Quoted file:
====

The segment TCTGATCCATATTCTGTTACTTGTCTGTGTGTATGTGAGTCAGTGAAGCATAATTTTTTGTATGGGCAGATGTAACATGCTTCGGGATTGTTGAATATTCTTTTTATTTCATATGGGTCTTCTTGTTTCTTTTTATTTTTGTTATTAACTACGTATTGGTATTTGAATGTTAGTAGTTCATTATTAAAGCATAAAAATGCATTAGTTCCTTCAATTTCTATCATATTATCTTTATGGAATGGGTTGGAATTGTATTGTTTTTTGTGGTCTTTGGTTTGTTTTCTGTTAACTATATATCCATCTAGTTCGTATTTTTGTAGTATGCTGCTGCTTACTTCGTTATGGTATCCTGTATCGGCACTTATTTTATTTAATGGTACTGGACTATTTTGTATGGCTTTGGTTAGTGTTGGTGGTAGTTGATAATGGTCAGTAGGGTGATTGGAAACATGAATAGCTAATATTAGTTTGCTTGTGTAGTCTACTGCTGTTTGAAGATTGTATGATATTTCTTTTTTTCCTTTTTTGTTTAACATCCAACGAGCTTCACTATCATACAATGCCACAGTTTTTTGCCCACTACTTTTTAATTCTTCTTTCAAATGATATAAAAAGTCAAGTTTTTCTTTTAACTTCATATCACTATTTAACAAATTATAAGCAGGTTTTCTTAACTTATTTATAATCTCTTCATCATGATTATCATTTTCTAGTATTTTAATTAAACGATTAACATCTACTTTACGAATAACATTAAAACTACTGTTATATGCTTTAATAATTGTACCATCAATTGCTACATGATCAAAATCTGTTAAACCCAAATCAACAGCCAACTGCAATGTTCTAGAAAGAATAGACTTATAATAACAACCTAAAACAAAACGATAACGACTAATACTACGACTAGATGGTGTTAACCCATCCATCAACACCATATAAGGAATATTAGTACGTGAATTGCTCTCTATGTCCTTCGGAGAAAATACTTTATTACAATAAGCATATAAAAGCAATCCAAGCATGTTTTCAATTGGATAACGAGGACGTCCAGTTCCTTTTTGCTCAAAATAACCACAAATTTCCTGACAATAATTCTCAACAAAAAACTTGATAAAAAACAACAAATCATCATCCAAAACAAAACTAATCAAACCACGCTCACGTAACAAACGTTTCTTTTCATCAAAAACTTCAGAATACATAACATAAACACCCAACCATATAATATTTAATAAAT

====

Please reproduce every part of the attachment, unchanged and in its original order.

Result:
The segment TCTGATCCATATTCTGTTACTTGTCTGTGTGTATGTGAGTCAGTGAAGCATAATTTTTTGTATGGGCAGATGTAACATGCTTCGGGATTGTTGAATATTCTTTTTATTTCATATGGGTCTTCTTGTTTCTTTTTATTTTTGTTATTAACTACGTATTGGTATTTGAATGTTAGTAGTTCATTATTAAAGCATAAAAATGCATTAGTTCCTTCAATTTCTATCATATTATCTTTATGGAATGGGTTGGAATTGTATTGTTTTTTGTGGTCTTTGGTTTGTTTTCTGTTAACTATATATCCATCTAGTTCGTATTTTTGTAGTATGCTGCTGCTTACTTCGTTATGGTATCCTGTATCGGCACTTATTTTATTTAATGGTACTGGACTATTTTGTATGGCTTTGGTTAGTGTTGGTGGTAGTTGATAATGGTCAGTAGGGTGATTGGAAACATGAATAGCTAATATTAGTTTGCTTGTGTAGTCTACTGCTGTTTGAAGATTGTATGATATTTCTTTTTTTCCTTTTTTGTTTAACATCCAACGAGCTTCACTATCATACAATGCCACAGTTTTTTGCCCACTACTTTTTAATTCTTCTTTCAAATGATATAAAAAGTCAAGTTTTTCTTTTAACTTCATATCACTATTTAACAAATTATAAGCAGGTTTTCTTAACTTATTTATAATCTCTTCATCATGATTATCATTTTCTAGTATTTTAATTAAACGATTAACATCTACTTTACGAATAACATTAAAACTACTGTTATATGCTTTAATAATTGTACCATCAATTGCTACATGATCAAAATCTGTTAAACCCAAATCAACAGCCAACTGCAATGTTCTAGAAAGAATAGACTTATAATAACAACCTAAAACAAAACGATAACGACTAATACTACGACTAGATGGTGTTAACCCATCCATCAACACCATATAAGGAATATTAGTACGTGAATTGCTCTCTATGTCCTTCGGAGAAAATACTTTATTACAATAAGCATATAAAAGCAATCCAAGCATGTTTTCAATTGGATAACGAGGACGTCCAGTTCCTTTTTGCTCAAAATAACCACAAATTTCCTGACAATAATTCTCAACAAAAAACTTGATAAAAAACAACAAATCATCATCCAAAACAAAACTAATCAAACCACGCTCACGTAACAAACGTTTCTTTTCATCAAAAACTTCAGAATACATAACATAAACACCCAACCATATAATATTTAATAAAT